Ocean Acidification

Introduction

The measure of acidity in chemical systems is the pH value. pH values can range from 0 to 14. Values in the range less than 7 are acidic, pH of 7 is neutral, and a pH greater than 7 is basic (alkaline). The oceans are normally slightly alkaline, with a pre-industrial pH value of approximately 8.179. The current pH value of the oceans is approx 8.07, which represents a decline in alkalinity in the last 2-3 centuries.


Increased ocean acidity is caused by increased concentrations of CO2 in the atmosphere, the result of massive combustion of fossil fuels for the generation of energy for modern civilizations. Atmospheric CO2 is absorbed by the oceans and in its reaction with water, releases hydrogen ions that lower ocean pH levels.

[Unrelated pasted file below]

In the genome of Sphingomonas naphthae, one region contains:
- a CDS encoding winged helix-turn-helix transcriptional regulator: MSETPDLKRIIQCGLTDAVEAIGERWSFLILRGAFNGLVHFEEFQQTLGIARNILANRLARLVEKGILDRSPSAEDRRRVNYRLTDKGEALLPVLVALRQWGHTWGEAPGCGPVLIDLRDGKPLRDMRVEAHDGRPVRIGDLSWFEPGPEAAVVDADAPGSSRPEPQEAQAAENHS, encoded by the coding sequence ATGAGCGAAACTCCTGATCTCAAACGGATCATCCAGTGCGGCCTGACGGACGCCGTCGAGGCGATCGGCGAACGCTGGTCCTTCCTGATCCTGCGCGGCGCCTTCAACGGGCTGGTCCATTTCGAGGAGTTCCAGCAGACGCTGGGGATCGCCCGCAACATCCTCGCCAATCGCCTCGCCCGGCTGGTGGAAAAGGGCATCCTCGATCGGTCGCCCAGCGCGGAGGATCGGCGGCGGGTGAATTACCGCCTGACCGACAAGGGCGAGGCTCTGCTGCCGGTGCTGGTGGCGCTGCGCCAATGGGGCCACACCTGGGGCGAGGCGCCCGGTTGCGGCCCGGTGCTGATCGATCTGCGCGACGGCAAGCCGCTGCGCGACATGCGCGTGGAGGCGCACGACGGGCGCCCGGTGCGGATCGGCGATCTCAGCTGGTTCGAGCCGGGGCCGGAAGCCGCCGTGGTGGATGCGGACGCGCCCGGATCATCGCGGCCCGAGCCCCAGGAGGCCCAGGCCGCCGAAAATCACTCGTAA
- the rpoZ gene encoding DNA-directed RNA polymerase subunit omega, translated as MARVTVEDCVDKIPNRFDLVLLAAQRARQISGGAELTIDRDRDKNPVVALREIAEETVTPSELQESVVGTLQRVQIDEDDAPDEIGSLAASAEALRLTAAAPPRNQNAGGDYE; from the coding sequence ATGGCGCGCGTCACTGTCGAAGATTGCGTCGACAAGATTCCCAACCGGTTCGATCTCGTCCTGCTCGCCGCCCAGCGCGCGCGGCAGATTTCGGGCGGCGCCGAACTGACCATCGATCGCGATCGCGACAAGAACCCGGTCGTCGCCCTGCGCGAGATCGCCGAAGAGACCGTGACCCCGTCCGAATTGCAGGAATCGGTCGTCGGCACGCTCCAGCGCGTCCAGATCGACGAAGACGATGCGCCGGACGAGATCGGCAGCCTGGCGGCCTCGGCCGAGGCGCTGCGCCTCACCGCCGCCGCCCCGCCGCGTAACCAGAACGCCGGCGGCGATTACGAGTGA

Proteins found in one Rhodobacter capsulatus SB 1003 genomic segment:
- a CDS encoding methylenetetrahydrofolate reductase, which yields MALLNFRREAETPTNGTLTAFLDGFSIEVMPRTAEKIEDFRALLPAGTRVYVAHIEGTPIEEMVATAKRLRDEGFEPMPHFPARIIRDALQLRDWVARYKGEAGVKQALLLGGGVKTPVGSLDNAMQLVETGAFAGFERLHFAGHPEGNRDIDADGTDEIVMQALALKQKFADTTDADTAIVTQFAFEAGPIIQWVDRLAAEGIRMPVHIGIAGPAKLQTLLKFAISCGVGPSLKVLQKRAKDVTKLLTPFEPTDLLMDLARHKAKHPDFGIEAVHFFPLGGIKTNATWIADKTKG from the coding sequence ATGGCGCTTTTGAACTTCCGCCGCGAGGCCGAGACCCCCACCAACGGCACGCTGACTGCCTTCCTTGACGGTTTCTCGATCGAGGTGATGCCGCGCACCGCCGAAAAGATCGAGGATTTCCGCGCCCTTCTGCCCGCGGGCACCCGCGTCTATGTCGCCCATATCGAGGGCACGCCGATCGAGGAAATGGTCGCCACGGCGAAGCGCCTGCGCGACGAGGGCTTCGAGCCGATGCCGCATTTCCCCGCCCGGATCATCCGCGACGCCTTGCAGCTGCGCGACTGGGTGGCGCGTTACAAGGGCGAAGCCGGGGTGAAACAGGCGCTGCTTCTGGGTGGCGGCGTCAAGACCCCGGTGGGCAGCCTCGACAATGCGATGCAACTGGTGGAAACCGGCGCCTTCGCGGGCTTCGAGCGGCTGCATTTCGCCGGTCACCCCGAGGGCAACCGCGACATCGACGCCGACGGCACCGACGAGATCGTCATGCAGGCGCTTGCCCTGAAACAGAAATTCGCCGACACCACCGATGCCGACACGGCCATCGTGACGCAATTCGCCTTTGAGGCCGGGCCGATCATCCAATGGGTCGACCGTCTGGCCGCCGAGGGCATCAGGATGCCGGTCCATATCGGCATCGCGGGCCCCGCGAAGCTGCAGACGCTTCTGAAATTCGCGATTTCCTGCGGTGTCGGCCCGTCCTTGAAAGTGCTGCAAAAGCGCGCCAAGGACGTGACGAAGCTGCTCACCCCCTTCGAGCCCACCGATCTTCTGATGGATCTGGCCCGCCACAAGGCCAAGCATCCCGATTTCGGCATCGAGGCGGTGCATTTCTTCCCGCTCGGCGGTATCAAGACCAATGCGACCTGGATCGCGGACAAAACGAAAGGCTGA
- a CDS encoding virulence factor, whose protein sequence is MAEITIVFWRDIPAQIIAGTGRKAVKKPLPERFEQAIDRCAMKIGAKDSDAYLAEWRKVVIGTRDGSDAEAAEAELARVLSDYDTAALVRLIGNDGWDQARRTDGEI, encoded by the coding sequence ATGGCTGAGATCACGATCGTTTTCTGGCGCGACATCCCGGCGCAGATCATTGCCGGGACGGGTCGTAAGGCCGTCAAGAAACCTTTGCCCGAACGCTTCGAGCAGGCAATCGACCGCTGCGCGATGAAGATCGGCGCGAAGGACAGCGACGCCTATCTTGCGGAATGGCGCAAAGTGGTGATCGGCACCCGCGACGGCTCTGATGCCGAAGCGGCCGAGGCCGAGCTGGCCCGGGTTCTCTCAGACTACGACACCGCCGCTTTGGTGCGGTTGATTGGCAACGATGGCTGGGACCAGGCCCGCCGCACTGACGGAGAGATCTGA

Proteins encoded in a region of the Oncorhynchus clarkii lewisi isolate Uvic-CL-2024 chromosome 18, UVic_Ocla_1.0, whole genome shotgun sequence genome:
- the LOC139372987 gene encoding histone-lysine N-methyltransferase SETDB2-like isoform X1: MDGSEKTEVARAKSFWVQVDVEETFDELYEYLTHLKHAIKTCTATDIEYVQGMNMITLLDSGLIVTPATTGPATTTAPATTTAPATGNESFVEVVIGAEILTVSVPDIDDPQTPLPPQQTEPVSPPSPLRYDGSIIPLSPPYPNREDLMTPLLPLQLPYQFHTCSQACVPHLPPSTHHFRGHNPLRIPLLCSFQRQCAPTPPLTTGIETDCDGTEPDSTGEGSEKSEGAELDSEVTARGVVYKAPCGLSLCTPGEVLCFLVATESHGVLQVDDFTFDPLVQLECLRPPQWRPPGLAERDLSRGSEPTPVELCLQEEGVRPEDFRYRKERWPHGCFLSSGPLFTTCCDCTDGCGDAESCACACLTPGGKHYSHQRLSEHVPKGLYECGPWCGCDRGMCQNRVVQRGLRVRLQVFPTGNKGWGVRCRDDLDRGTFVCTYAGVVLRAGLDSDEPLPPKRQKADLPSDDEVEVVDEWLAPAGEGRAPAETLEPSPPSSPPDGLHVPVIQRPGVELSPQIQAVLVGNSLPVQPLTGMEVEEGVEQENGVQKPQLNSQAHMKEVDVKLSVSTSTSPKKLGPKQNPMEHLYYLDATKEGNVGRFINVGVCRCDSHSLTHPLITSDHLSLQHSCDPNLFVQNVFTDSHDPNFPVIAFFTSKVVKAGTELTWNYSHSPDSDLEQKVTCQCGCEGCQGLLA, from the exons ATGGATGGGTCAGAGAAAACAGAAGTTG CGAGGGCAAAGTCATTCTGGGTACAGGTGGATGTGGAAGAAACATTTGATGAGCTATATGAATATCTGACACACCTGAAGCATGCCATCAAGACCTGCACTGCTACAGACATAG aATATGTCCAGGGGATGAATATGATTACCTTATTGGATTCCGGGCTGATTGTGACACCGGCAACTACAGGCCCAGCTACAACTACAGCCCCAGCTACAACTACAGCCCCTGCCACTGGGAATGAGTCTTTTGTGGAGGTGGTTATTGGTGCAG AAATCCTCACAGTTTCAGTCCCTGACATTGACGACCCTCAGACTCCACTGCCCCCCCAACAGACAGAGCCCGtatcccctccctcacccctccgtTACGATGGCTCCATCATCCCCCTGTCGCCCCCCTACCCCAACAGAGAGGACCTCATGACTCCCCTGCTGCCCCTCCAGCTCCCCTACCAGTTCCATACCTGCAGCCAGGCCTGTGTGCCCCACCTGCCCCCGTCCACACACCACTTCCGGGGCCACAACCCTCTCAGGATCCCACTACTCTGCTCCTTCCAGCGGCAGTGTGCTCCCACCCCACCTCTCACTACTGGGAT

Inhibited Calcification

The chemistry of CO2 dissolved in ocean water results in a decline of carbonate ions, which causes a decrease in the availability of calcium carbonate, the primary constituent of shells and other exoskeletons of marine organisms. This is a major issue, threatening the viability of numerous ocean ecosystems and resulting in the marked decline of numerous marine species.